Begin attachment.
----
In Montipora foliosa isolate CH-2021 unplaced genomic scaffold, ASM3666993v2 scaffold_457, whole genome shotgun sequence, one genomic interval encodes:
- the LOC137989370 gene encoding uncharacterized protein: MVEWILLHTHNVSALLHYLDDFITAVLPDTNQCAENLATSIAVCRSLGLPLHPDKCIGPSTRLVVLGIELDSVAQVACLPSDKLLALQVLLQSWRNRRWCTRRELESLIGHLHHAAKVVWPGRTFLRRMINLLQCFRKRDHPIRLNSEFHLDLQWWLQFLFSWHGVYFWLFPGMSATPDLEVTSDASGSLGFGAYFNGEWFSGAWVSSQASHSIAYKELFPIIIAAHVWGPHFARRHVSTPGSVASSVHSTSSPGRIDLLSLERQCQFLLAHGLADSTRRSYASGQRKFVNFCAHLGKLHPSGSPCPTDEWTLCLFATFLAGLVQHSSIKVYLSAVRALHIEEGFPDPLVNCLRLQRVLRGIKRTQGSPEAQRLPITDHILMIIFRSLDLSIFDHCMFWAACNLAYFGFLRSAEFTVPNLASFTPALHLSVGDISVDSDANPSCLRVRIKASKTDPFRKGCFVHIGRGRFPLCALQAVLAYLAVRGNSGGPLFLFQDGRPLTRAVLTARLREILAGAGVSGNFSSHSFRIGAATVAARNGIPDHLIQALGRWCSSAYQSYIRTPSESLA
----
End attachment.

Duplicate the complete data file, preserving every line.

In Montipora foliosa isolate CH-2021 unplaced genomic scaffold, ASM3666993v2 scaffold_457, whole genome shotgun sequence, one genomic interval encodes:
- the LOC137989370 gene encoding uncharacterized protein: MVEWILLHTHNVSALLHYLDDFITAVLPDTNQCAENLATSIAVCRSLGLPLHPDKCIGPSTRLVVLGIELDSVAQVACLPSDKLLALQVLLQSWRNRRWCTRRELESLIGHLHHAAKVVWPGRTFLRRMINLLQCFRKRDHPIRLNSEFHLDLQWWLQFLFSWHGVYFWLFPGMSATPDLEVTSDASGSLGFGAYFNGEWFSGAWVSSQASHSIAYKELFPIIIAAHVWGPHFARRHVSTPGSVASSVHSTSSPGRIDLLSLERQCQFLLAHGLADSTRRSYASGQRKFVNFCAHLGKLHPSGSPCPTDEWTLCLFATFLAGLVQHSSIKVYLSAVRALHIEEGFPDPLVNCLRLQRVLRGIKRTQGSPEAQRLPITDHILMIIFRSLDLSIFDHCMFWAACNLAYFGFLRSAEFTVPNLASFTPALHLSVGDISVDSDANPSCLRVRIKASKTDPFRKGCFVHIGRGRFPLCALQAVLAYLAVRGNSGGPLFLFQDGRPLTRAVLTARLREILAGAGVSGNFSSHSFRIGAATVAARNGIPDHLIQALGRWCSSAYQSYIRTPSESLA